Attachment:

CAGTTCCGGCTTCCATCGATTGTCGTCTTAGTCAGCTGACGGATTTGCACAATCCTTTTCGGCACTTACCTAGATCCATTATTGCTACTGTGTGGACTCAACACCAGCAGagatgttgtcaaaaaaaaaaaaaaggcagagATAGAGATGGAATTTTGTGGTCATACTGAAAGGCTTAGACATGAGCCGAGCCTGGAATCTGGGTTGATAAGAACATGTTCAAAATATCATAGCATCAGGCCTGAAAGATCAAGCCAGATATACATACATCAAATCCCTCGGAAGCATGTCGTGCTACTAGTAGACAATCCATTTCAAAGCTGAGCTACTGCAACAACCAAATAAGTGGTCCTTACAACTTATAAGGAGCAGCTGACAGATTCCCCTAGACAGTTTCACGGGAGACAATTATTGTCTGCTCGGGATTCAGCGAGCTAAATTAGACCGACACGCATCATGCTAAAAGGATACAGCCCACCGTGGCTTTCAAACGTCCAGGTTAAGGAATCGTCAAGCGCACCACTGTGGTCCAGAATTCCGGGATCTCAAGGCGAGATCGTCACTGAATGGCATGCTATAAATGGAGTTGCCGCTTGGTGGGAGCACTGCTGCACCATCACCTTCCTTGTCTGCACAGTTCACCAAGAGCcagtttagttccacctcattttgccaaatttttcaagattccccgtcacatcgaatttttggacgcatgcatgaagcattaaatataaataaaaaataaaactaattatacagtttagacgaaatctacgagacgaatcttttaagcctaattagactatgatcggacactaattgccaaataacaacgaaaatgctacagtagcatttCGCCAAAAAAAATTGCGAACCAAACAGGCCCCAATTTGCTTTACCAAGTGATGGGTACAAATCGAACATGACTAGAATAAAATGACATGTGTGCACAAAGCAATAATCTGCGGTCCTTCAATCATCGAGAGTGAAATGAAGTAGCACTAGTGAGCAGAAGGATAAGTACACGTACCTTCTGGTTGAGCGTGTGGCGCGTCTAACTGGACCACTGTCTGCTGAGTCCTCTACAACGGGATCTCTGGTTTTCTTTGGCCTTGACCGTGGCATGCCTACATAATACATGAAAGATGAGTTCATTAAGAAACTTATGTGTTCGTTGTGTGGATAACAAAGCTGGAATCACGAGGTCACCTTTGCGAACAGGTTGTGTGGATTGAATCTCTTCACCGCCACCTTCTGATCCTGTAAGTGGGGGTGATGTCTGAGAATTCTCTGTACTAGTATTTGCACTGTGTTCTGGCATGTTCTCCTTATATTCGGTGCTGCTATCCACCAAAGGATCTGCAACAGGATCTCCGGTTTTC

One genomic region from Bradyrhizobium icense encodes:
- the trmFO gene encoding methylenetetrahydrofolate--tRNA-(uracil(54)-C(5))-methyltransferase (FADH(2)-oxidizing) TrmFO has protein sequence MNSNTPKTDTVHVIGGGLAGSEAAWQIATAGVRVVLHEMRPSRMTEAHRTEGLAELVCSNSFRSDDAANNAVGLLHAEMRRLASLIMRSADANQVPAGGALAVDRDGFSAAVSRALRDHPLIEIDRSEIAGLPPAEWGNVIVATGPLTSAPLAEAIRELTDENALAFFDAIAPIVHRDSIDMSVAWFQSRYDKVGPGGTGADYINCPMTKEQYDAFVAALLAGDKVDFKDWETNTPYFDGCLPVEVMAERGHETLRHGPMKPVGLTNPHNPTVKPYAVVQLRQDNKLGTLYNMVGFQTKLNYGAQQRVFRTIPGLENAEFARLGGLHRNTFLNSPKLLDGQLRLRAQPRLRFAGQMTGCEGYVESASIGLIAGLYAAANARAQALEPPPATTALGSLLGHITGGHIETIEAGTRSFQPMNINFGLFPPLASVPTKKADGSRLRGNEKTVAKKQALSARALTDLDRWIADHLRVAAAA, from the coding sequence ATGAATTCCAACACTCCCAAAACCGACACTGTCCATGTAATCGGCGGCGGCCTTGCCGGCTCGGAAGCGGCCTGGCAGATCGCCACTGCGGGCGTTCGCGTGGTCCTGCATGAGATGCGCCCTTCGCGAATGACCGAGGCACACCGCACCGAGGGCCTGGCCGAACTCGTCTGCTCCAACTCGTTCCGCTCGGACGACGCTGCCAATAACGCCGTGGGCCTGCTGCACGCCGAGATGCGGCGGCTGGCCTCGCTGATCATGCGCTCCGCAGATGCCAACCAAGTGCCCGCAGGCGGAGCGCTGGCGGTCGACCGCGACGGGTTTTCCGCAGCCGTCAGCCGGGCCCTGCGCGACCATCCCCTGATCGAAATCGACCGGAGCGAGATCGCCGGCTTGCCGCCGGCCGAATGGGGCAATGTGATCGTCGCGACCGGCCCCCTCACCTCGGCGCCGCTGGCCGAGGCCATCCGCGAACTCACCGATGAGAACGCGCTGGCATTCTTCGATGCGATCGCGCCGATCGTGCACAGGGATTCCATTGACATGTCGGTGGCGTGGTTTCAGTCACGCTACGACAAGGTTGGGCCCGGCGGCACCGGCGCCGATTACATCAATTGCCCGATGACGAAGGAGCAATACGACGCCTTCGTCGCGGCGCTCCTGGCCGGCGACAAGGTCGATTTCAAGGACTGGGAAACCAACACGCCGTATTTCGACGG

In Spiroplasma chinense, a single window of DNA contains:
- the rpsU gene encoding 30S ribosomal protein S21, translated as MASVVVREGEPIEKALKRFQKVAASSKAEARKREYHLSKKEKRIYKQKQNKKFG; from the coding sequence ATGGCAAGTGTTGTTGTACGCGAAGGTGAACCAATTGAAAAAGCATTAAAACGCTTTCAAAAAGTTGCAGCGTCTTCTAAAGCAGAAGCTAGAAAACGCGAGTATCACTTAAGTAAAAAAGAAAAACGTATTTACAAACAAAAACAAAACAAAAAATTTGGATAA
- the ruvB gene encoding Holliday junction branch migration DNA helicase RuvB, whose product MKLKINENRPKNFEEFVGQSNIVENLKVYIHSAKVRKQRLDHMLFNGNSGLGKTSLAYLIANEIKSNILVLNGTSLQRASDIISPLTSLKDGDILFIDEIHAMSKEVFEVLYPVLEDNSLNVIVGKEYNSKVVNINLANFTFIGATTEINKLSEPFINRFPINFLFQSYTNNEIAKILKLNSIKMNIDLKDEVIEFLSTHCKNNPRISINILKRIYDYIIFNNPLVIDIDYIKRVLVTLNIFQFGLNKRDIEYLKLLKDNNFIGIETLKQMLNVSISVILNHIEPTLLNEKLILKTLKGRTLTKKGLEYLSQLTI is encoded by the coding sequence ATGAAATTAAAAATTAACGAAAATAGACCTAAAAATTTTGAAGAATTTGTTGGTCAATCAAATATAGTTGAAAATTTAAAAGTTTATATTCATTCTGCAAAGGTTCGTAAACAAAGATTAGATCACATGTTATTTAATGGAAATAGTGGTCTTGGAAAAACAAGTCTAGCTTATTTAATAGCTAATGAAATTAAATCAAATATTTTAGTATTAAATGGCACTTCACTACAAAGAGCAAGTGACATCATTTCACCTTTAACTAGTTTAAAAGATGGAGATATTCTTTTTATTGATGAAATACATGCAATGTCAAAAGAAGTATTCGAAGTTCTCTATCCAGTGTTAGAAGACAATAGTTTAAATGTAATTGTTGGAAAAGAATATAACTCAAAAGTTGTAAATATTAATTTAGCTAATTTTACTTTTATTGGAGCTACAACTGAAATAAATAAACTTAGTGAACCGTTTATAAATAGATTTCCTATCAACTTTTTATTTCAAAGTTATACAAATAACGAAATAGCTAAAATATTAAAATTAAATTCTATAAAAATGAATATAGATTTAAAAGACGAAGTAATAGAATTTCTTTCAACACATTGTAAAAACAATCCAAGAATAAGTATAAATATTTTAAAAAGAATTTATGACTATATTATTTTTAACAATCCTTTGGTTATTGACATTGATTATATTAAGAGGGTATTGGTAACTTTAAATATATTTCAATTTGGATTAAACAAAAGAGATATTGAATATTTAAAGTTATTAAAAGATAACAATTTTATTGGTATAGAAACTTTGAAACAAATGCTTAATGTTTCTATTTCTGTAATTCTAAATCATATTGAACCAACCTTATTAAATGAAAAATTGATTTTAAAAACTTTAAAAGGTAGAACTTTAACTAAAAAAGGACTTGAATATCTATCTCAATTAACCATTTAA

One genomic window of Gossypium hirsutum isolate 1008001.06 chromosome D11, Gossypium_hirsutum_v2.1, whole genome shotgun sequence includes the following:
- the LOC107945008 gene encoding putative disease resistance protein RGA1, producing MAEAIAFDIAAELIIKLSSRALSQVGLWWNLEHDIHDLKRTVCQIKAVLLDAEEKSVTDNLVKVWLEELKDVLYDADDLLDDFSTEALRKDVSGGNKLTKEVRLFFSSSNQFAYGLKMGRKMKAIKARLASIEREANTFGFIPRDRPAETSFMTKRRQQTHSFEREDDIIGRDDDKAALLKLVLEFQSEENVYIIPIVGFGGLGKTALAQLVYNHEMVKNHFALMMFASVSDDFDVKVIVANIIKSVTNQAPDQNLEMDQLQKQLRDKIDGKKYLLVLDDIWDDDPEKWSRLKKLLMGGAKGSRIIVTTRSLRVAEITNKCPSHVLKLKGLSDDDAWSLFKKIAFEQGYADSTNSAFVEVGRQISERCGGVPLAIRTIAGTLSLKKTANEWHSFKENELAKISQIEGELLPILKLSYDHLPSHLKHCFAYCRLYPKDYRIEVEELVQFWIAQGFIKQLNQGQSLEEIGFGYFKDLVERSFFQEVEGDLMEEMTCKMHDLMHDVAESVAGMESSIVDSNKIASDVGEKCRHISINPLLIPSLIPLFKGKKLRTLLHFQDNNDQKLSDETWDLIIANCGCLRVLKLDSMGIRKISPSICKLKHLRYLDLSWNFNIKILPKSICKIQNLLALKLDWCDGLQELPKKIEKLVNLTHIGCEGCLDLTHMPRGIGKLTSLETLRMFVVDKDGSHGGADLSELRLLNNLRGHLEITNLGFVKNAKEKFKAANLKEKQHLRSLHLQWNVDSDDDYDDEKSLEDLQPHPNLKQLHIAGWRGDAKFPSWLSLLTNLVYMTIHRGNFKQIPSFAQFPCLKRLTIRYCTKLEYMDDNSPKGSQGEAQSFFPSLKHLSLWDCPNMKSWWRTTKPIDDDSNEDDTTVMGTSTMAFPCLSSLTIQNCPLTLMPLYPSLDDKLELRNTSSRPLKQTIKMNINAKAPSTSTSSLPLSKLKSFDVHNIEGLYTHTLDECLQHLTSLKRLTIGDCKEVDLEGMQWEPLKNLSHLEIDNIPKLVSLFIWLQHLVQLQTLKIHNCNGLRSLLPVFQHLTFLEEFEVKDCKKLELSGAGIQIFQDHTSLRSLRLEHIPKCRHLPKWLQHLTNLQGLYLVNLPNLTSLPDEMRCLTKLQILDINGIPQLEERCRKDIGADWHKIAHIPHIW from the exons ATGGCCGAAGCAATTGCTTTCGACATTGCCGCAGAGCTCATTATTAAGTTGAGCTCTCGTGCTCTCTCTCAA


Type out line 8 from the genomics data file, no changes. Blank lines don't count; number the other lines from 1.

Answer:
- the LOC107945008 gene encoding putative disease resistance protein RGA1, producing MAEAIAFDIAAELIIKLSSRALSQVGLWWNLEHDIHDLKRTVCQIKAVLLDAEEKSVTDNLVKVWLEELKDVLYDADDLLDDFSTEALRKDVSGGNKLTKEVRLFFSSSNQFAYGLKMGRKMKAIKARLASIEREANTFGFIPRDRPAETSFMTKRRQQTHSFEREDDIIGRDDDKAALLKLVLEFQSEENVYIIPIVGFGGLGKTALAQLVYNHEMVKNHFALMMFASVSDDFDVKVIVANIIKSVTNQAPDQNLEMDQLQKQLRDKIDGKKYLLVLDDIWDDDPEKWSRLKKLLMGGAKGSRIIVTTRSLRVAEITNKCPSHVLKLKGLSDDDAWSLFKKIAFEQGYADSTNSAFVEVGRQISERCGGVPLAIRTIAGTLSLKKTANEWHSFKENELAKISQIEGELLPILKLSYDHLPSHLKHCFAYCRLYPKDYRIEVEELVQFWIAQGFIKQLNQGQSLEEIGFGYFKDLVERSFFQEVEGDLMEEMTCKMHDLMHDVAESVAGMESSIVDSNKIASDVGEKCRHISINPLLIPSLIPLFKGKKLRTLLHFQDNNDQKLSDETWDLIIANCGCLRVLKLDSMGIRKISPSICKLKHLRYLDLSWNFNIKILPKSICKIQNLLALKLDWCDGLQELPKKIEKLVNLTHIGCEGCLDLTHMPRGIGKLTSLETLRMFVVDKDGSHGGADLSELRLLNNLRGHLEITNLGFVKNAKEKFKAANLKEKQHLRSLHLQWNVDSDDDYDDEKSLEDLQPHPNLKQLHIAGWRGDAKFPSWLSLLTNLVYMTIHRGNFKQIPSFAQFPCLKRLTIRYCTKLEYMDDNSPKGSQGEAQSFFPSLKHLSLWDCPNMKSWWRTTKPIDDDSNEDDTTVMGTSTMAFPCLSSLTIQNCPLTLMPLYPSLDDKLELRNTSSRPLKQTIKMNINAKAPSTSTSSLPLSKLKSFDVHNIEGLYTHTLDECLQHLTSLKRLTIGDCKEVDLEGMQWEPLKNLSHLEIDNIPKLVSLFIWLQHLVQLQTLKIHNCNGLRSLLPVFQHLTFLEEFEVKDCKKLELSGAGIQIFQDHTSLRSLRLEHIPKCRHLPKWLQHLTNLQGLYLVNLPNLTSLPDEMRCLTKLQILDINGIPQLEERCRKDIGADWHKIAHIPHIW from the exons ATGGCCGAAGCAATTGCTTTCGACATTGCCGCAGAGCTCATTATTAAGTTGAGCTCTCGTGCTCTCTCTCAA